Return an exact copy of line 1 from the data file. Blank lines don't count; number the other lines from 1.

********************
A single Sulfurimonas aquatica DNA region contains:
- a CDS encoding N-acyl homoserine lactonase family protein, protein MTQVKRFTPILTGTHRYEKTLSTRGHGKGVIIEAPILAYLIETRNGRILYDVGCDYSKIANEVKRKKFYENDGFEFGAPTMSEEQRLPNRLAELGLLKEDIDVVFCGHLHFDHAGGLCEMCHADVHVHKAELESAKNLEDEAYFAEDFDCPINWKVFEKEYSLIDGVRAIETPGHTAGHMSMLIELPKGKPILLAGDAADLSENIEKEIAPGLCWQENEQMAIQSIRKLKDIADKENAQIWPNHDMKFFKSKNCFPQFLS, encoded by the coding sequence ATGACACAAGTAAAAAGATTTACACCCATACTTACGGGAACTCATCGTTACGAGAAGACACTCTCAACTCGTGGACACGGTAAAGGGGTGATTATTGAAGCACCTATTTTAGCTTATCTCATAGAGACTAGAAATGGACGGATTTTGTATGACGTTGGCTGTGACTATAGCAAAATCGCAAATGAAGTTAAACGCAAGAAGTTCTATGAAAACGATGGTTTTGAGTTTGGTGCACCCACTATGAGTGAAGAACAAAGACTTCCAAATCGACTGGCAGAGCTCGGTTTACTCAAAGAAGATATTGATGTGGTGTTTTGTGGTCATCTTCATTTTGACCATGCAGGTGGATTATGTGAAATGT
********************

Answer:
A single Sulfurimonas aquatica DNA region contains: